As angry as I am at the politicians, it saddens me to see so much anger, so many hurtful words toward our fellow citizens. If this is how we treat each other, is it any wonder that our government does the same? How did it get to this point, where it’s more important to point fingers at each other than to fix the problem? Who cares whose fault it is? In the end, it doesn’t matter who threw the ball or who swung the bat; the window is still broken, and it still needs fixing. Let’s fix it together.

    Lay the emotion aside for a bit, work together to find reputable, unbiased sources of information, and share ideas to come up with great solutions to these problems that people debate on here every day. Be open-minded. Consider for a moment, “What if I’m wrong?” and then fight the urge to blow it off as “I’m never wrong.” Seriously: what if there is a global warming problem? What if the government passing anti-gun laws really does make people sitting ducks for criminals? What if we don’t have enough unbiased data on either topic to form a conclusion? Imagine how much progress we could make if we spent our time looking for the solution rather than looking for the next scathing attack.

    Most of all, though, be respectful. I don’t think we’re mad at each other; we’re mad at our politicians, and being nasty to each other will not help solve the problem that’s making us mad. We will not see eye-to-eye, but just because we disagree doesn’t make the other person an idiot.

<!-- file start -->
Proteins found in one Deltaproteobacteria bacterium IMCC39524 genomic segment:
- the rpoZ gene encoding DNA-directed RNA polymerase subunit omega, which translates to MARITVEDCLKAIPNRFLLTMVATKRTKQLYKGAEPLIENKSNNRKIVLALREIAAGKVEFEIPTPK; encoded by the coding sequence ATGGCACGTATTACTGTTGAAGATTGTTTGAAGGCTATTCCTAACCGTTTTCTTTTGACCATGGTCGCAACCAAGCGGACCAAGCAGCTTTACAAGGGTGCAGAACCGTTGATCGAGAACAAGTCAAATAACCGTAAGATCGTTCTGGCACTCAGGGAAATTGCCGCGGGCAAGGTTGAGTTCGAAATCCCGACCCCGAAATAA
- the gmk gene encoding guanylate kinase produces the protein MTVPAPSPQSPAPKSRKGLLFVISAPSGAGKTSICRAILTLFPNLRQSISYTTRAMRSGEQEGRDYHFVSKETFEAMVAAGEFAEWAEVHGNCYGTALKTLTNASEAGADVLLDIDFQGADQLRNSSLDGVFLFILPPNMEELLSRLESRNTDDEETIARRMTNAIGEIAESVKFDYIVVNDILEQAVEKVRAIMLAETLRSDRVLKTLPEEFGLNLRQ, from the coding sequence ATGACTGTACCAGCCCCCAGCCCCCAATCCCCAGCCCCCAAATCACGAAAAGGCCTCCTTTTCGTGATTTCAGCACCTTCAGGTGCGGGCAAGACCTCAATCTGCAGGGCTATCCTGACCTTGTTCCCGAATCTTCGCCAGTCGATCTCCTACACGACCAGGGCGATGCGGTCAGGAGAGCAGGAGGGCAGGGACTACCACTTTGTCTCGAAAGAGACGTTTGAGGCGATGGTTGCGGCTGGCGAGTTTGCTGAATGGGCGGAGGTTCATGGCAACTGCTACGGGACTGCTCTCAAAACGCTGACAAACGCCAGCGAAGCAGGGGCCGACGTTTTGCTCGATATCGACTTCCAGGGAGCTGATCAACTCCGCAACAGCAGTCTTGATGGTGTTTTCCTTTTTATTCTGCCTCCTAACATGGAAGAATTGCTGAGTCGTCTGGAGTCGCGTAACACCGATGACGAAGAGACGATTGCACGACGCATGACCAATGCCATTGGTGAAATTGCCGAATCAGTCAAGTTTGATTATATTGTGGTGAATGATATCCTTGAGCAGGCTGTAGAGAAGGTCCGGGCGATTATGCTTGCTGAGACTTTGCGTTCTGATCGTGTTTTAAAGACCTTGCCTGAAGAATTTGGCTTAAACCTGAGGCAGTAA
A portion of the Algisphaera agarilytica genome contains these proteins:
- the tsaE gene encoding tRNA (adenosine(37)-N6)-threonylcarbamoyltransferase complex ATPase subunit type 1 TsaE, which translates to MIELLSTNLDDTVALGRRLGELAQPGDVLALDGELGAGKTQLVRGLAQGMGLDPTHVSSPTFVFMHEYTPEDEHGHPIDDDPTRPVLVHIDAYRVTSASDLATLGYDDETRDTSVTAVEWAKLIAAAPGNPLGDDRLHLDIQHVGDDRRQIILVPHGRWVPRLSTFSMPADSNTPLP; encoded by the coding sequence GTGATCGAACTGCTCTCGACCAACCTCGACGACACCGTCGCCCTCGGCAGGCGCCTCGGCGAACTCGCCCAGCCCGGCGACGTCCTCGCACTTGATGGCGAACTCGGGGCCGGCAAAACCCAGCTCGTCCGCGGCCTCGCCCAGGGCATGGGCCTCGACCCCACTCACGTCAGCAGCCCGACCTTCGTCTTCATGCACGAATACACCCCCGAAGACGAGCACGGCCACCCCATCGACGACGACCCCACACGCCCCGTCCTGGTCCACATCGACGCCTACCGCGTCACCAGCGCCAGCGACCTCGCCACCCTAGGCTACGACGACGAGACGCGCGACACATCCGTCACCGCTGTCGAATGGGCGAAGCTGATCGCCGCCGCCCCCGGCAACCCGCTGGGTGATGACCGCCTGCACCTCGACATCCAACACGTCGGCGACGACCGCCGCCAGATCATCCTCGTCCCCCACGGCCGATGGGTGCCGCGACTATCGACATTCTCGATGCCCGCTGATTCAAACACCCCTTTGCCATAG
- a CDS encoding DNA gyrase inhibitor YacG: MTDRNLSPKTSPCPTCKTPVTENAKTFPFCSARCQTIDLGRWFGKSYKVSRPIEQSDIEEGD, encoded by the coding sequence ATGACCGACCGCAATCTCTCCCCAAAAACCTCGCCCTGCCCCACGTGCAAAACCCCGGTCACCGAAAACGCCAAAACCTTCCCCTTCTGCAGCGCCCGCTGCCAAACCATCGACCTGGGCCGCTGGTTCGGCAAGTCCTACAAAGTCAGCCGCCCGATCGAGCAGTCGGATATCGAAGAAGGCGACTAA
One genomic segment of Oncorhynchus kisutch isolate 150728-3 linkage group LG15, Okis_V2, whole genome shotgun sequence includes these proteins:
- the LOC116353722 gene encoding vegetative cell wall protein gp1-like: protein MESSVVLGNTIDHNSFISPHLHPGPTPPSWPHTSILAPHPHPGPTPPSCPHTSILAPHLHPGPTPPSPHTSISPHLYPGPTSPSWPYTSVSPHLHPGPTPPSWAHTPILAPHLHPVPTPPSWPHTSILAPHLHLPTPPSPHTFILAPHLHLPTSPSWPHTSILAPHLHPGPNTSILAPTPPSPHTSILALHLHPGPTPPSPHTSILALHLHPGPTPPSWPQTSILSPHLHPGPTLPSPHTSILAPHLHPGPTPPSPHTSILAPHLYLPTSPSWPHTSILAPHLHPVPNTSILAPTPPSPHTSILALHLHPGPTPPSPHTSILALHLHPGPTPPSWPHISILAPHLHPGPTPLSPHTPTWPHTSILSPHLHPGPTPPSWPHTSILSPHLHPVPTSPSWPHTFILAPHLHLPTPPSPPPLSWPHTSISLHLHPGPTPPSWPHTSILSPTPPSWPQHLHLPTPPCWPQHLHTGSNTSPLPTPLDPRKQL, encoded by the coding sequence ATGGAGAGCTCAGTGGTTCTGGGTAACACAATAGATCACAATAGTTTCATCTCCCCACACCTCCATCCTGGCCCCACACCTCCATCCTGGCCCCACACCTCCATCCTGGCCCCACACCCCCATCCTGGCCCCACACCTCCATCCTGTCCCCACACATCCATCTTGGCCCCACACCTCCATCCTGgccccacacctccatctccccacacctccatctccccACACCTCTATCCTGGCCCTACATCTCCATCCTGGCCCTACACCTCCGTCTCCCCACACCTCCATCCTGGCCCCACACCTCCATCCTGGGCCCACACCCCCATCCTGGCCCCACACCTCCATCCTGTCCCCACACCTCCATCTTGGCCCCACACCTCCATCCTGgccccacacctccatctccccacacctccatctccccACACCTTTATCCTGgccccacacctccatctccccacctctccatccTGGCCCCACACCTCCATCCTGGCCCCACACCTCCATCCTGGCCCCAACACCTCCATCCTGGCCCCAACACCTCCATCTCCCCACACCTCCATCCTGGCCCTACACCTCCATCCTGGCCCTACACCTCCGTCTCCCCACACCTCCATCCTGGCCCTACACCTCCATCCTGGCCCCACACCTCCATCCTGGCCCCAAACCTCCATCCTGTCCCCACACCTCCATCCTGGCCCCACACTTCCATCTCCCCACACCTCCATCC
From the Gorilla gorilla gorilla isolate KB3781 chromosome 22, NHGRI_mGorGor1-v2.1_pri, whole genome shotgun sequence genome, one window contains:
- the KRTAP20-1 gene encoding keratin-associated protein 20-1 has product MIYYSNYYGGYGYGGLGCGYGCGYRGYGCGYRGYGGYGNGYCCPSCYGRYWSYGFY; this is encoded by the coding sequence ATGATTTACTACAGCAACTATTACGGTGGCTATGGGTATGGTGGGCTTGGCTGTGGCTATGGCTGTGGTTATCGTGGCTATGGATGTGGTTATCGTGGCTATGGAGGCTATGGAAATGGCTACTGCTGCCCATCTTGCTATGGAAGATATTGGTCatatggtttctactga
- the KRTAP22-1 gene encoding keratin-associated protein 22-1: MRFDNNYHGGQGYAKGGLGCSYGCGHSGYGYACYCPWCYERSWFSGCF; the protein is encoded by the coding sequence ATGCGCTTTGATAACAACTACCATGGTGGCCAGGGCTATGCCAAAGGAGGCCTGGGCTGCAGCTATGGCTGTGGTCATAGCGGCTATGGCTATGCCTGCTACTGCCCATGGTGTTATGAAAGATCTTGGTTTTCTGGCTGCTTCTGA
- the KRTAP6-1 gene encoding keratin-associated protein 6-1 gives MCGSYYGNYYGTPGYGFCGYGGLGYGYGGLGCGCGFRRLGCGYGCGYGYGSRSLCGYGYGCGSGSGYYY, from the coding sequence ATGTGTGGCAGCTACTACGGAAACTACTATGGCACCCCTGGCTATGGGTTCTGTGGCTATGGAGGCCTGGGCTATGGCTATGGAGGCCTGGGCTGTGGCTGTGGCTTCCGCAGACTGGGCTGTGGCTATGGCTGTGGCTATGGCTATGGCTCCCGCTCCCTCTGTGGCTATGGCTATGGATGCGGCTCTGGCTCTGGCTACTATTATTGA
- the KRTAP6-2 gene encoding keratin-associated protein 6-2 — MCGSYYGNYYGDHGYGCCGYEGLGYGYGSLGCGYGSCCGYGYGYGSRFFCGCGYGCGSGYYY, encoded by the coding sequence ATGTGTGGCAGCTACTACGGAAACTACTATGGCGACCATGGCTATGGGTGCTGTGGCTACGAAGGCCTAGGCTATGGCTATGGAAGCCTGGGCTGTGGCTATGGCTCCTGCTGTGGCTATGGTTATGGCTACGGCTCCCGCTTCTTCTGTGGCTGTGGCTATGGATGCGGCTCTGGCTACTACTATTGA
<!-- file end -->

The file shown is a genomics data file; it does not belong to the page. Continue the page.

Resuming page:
Again, thanks, Ben, for realizing that not all of us Texans are wing nuts — right or left. For those reading, thank you for your time, and I hope (perhaps too optimistically) that I’ll see more productive chatting on here.

    *I searched the thesaurus, but I could not find a word that better conveyed the way I view recent legislation: utterly contemptible and worthless.

  15. echoraven

    echoraven said, about 1 year ago


    I was thinking about that article on the way home; and the impression it initially left me (and I think it’s the article’s intention) is that “red” states are chocked full of Republican voting welfare queens. Then it hit me, the article just stated spending of federal tax dollars vs amount taken in, which may have little or nothing to do with “welfare queens”. One of the red states Louisiana is home to the headquarters of the 2 Bombardment Wing. So how much of that spending is Military? Infrastructure? Especially when you consider Hawaii, which is strategically very important. So the article’s intention is dishonest, though it may be factually accurate.
    MY stance on the CRA. As a minority who has experienced discrimination I’m in favor of it.
    This is where I have issues with my fellow libertarian brothers. When they take a stand on an issue, they do in absolutes. It would be GREAT if there was no discrimination, but there is. I’ve lived it and see it. Personally I think the CRA is very libertarian is at it’s core the libertarian ideology is in favor of preserving rights.